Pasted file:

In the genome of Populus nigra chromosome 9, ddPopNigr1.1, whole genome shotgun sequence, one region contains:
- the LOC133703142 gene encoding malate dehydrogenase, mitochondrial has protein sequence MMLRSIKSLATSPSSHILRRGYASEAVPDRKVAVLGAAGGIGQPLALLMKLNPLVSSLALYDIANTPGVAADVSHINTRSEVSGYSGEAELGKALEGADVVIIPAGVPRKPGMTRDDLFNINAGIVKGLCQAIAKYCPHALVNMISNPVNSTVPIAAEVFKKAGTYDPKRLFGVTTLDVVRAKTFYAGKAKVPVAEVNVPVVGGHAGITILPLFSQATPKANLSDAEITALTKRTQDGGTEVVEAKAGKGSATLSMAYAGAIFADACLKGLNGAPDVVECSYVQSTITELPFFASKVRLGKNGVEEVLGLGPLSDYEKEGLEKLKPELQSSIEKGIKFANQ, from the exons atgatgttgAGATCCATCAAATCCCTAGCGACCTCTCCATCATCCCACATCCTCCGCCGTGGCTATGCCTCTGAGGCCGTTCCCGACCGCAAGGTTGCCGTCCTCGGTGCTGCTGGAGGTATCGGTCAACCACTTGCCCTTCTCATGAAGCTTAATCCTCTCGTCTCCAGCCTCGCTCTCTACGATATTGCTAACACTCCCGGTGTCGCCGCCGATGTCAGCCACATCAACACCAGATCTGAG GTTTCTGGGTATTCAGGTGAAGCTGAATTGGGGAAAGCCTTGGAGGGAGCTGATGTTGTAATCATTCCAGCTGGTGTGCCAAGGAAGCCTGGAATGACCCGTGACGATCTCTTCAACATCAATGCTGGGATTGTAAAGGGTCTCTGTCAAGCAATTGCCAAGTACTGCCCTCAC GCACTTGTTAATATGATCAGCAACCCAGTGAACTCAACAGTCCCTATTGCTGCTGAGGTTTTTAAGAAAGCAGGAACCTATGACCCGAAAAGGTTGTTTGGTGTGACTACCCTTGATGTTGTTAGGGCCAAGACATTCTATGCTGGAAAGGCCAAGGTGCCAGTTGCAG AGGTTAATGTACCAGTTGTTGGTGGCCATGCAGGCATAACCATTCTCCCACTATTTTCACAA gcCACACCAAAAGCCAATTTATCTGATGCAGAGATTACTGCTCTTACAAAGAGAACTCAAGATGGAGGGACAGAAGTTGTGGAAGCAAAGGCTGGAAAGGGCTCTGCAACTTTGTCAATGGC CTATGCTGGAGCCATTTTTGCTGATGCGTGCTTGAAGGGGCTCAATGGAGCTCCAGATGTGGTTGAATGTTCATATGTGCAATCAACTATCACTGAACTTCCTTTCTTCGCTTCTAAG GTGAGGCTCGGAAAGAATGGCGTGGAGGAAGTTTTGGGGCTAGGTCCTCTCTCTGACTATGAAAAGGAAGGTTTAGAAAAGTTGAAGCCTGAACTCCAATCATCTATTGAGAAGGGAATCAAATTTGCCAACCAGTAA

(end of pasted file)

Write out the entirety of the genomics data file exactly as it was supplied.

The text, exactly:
In the genome of Populus nigra chromosome 9, ddPopNigr1.1, whole genome shotgun sequence, one region contains:
- the LOC133703142 gene encoding malate dehydrogenase, mitochondrial has protein sequence MMLRSIKSLATSPSSHILRRGYASEAVPDRKVAVLGAAGGIGQPLALLMKLNPLVSSLALYDIANTPGVAADVSHINTRSEVSGYSGEAELGKALEGADVVIIPAGVPRKPGMTRDDLFNINAGIVKGLCQAIAKYCPHALVNMISNPVNSTVPIAAEVFKKAGTYDPKRLFGVTTLDVVRAKTFYAGKAKVPVAEVNVPVVGGHAGITILPLFSQATPKANLSDAEITALTKRTQDGGTEVVEAKAGKGSATLSMAYAGAIFADACLKGLNGAPDVVECSYVQSTITELPFFASKVRLGKNGVEEVLGLGPLSDYEKEGLEKLKPELQSSIEKGIKFANQ, from the exons atgatgttgAGATCCATCAAATCCCTAGCGACCTCTCCATCATCCCACATCCTCCGCCGTGGCTATGCCTCTGAGGCCGTTCCCGACCGCAAGGTTGCCGTCCTCGGTGCTGCTGGAGGTATCGGTCAACCACTTGCCCTTCTCATGAAGCTTAATCCTCTCGTCTCCAGCCTCGCTCTCTACGATATTGCTAACACTCCCGGTGTCGCCGCCGATGTCAGCCACATCAACACCAGATCTGAG GTTTCTGGGTATTCAGGTGAAGCTGAATTGGGGAAAGCCTTGGAGGGAGCTGATGTTGTAATCATTCCAGCTGGTGTGCCAAGGAAGCCTGGAATGACCCGTGACGATCTCTTCAACATCAATGCTGGGATTGTAAAGGGTCTCTGTCAAGCAATTGCCAAGTACTGCCCTCAC GCACTTGTTAATATGATCAGCAACCCAGTGAACTCAACAGTCCCTATTGCTGCTGAGGTTTTTAAGAAAGCAGGAACCTATGACCCGAAAAGGTTGTTTGGTGTGACTACCCTTGATGTTGTTAGGGCCAAGACATTCTATGCTGGAAAGGCCAAGGTGCCAGTTGCAG AGGTTAATGTACCAGTTGTTGGTGGCCATGCAGGCATAACCATTCTCCCACTATTTTCACAA gcCACACCAAAAGCCAATTTATCTGATGCAGAGATTACTGCTCTTACAAAGAGAACTCAAGATGGAGGGACAGAAGTTGTGGAAGCAAAGGCTGGAAAGGGCTCTGCAACTTTGTCAATGGC CTATGCTGGAGCCATTTTTGCTGATGCGTGCTTGAAGGGGCTCAATGGAGCTCCAGATGTGGTTGAATGTTCATATGTGCAATCAACTATCACTGAACTTCCTTTCTTCGCTTCTAAG GTGAGGCTCGGAAAGAATGGCGTGGAGGAAGTTTTGGGGCTAGGTCCTCTCTCTGACTATGAAAAGGAAGGTTTAGAAAAGTTGAAGCCTGAACTCCAATCATCTATTGAGAAGGGAATCAAATTTGCCAACCAGTAA